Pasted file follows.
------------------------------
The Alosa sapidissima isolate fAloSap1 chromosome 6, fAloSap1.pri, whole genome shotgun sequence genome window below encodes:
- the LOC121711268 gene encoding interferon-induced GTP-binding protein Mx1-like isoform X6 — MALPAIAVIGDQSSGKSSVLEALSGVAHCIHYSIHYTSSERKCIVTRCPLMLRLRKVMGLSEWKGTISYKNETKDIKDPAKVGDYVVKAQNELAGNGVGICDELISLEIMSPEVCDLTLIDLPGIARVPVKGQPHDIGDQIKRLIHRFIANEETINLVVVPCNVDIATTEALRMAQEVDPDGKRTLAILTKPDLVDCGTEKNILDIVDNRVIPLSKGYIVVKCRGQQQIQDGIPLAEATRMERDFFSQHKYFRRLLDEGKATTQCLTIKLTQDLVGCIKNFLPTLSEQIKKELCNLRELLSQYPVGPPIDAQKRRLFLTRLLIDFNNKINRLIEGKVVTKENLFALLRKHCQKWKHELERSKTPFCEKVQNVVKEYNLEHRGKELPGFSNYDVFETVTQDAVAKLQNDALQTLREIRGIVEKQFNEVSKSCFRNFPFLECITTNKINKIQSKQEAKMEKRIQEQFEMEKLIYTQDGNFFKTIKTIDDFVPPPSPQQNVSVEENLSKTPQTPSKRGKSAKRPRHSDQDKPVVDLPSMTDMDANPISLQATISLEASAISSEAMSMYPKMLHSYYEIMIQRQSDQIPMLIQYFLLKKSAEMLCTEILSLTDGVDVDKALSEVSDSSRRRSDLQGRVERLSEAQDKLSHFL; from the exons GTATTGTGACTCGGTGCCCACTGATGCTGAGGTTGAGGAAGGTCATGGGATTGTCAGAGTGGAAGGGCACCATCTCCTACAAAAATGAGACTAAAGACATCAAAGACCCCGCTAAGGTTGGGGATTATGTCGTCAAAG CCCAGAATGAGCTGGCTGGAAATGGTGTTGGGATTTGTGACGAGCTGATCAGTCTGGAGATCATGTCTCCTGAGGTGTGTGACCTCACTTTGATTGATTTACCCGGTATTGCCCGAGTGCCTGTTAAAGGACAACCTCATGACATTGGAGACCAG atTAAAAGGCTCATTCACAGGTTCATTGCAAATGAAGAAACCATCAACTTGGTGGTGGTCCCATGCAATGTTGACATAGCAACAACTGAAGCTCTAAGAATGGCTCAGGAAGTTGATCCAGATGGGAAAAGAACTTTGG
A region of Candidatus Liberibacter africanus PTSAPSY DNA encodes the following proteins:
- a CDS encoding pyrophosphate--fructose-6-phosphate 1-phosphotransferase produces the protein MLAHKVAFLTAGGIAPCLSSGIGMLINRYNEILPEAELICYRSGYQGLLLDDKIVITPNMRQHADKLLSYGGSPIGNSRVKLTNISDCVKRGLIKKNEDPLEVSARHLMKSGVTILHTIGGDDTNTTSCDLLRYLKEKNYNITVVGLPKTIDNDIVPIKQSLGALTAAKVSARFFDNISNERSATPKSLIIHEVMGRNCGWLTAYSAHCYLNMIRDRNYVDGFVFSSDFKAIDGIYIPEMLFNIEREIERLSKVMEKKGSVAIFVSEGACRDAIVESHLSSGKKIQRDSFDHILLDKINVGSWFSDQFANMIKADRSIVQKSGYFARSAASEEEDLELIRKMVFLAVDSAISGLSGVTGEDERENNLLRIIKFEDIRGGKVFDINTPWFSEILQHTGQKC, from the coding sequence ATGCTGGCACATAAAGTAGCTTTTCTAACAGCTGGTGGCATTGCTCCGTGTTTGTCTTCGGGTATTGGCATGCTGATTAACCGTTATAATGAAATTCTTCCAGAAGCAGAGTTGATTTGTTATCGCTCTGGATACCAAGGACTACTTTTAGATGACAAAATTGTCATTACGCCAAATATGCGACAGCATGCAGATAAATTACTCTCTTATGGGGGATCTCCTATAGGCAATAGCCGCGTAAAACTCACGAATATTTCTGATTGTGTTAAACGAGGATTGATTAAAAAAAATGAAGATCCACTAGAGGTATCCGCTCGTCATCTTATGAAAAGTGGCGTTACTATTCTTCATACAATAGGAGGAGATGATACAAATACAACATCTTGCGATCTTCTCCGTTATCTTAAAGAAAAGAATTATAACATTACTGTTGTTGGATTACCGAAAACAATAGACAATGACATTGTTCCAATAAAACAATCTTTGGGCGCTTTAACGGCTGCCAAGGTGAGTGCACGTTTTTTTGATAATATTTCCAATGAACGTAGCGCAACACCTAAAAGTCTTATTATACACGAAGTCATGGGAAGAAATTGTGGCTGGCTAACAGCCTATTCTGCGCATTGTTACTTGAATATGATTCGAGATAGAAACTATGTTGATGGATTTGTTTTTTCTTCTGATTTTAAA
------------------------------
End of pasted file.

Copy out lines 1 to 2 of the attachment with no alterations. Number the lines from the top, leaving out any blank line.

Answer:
The Alosa sapidissima isolate fAloSap1 chromosome 6, fAloSap1.pri, whole genome shotgun sequence genome window below encodes:
- the LOC121711268 gene encoding interferon-induced GTP-binding protein Mx1-like isoform X6 — MALPAIAVIGDQSSGKSSVLEALSGVAHCIHYSIHYTSSERKCIVTRCPLMLRLRKVMGLSEWKGTISYKNETKDIKDPAKVGDYVVKAQNELAGNGVGICDELISLEIMSPEVCDLTLIDLPGIARVPVKGQPHDIGDQIKRLIHRFIANEETINLVVVPCNVDIATTEALRMAQEVDPDGKRTLAILTKPDLVDCGTEKNILDIVDNRVIPLSKGYIVVKCRGQQQIQDGIPLAEATRMERDFFSQHKYFRRLLDEGKATTQCLTIKLTQDLVGCIKNFLPTLSEQIKKELCNLRELLSQYPVGPPIDAQKRRLFLTRLLIDFNNKINRLIEGKVVTKENLFALLRKHCQKWKHELERSKTPFCEKVQNVVKEYNLEHRGKELPGFSNYDVFETVTQDAVAKLQNDALQTLREIRGIVEKQFNEVSKSCFRNFPFLECITTNKINKIQSKQEAKMEKRIQEQFEMEKLIYTQDGNFFKTIKTIDDFVPPPSPQQNVSVEENLSKTPQTPSKRGKSAKRPRHSDQDKPVVDLPSMTDMDANPISLQATISLEASAISSEAMSMYPKMLHSYYEIMIQRQSDQIPMLIQYFLLKKSAEMLCTEILSLTDGVDVDKALSEVSDSSRRRSDLQGRVERLSEAQDKLSHFL; from the exons GTATTGTGACTCGGTGCCCACTGATGCTGAGGTTGAGGAAGGTCATGGGATTGTCAGAGTGGAAGGGCACCATCTCCTACAAAAATGAGACTAAAGACATCAAAGACCCCGCTAAGGTTGGGGATTATGTCGTCAAAG CCCAGAATGAGCTGGCTGGAAATGGTGTTGGGATTTGTGACGAGCTGATCAGTCTGGAGATCATGTCTCCTGAGGTGTGTGACCTCACTTTGATTGATTTACCCGGTATTGCCCGAGTGCCTGTTAAAGGACAACCTCATGACATTGGAGACCAG atTAAAAGGCTCATTCACAGGTTCATTGCAAATGAAGAAACCATCAACTTGGTGGTGGTCCCATGCAATGTTGACATAGCAACAACTGAAGCTCTAAGAATGGCTCAGGAAGTTGATCCAGATGGGAAAAGAACTTTGG